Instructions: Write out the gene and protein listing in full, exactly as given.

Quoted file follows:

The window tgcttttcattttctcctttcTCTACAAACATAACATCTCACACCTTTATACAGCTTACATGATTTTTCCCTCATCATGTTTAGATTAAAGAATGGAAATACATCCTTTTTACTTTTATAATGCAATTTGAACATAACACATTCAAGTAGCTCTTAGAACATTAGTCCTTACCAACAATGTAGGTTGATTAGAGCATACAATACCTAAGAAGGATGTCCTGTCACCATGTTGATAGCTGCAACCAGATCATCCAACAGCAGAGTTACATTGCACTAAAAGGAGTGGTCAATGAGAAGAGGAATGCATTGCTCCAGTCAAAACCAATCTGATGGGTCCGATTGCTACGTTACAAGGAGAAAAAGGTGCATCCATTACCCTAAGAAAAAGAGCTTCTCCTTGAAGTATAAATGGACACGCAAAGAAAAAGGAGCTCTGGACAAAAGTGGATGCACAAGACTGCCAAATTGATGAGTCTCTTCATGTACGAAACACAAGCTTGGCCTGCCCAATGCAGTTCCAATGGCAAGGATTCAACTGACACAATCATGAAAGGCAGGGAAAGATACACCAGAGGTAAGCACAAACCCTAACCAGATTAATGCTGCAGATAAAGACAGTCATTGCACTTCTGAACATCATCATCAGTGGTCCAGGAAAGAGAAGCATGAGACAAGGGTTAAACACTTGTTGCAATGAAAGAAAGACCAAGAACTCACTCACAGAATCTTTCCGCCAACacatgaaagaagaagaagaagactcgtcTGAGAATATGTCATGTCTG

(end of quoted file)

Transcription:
The window tgcttttcattttctcctttcTCTACAAACATAACATCTCACACCTTTATACAGCTTACATGATTTTTCCCTCATCATGTTTAGATTAAAGAATGGAAATACATCCTTTTTACTTTTATAATGCAATTTGAACATAACACATTCAAGTAGCTCTTAGAACATTAGTCCTTACCAACAATGTAGGTTGATTAGAGCATACAATACCTAAGAAGGATGTCCTGTCACCATGTTGATAGCTGCAACCAGATCATCCAACAGCAGAGTTACATTGCACTAAAAGGAGTGGTCAATGAGAAGAGGAATGCATTGCTCCAGTCAAAACCAATCTGATGGGTCCGATTGCTACGTTACAAGGAGAAAAAGGTGCATCCATTACCCTAAGAAAAAGAGCTTCTCCTTGAAGTATAAATGGACACGCAAAGAAAAAGGAGCTCTGGACAAAAGTGGATGCACAAGACTGCCAAATTGATGAGTCTCTTCATGTACGAAACACAAGCTTGGCCTGCCCAATGCAGTTCCAATGGCAAGGATTCAACTGACACAATCATGAAAGGCAGGGAAAGATACACCAGAGGTAAGCACAAACCCTAACCAGATTAATGCTGCAGATAAAGACAGTCATTGCACTTCTGAACATCATCATCAGTGGTCCAGGAAAGAGAAGCATGAGACAAGGGTTAAACACTTGTTGCAATGAAAGAAAGACCAAGAACTCACTCACAGAATCTTTCCGCCAACacatgaaagaagaagaagaagactcgtcTGAGAATATGTCATGTCTG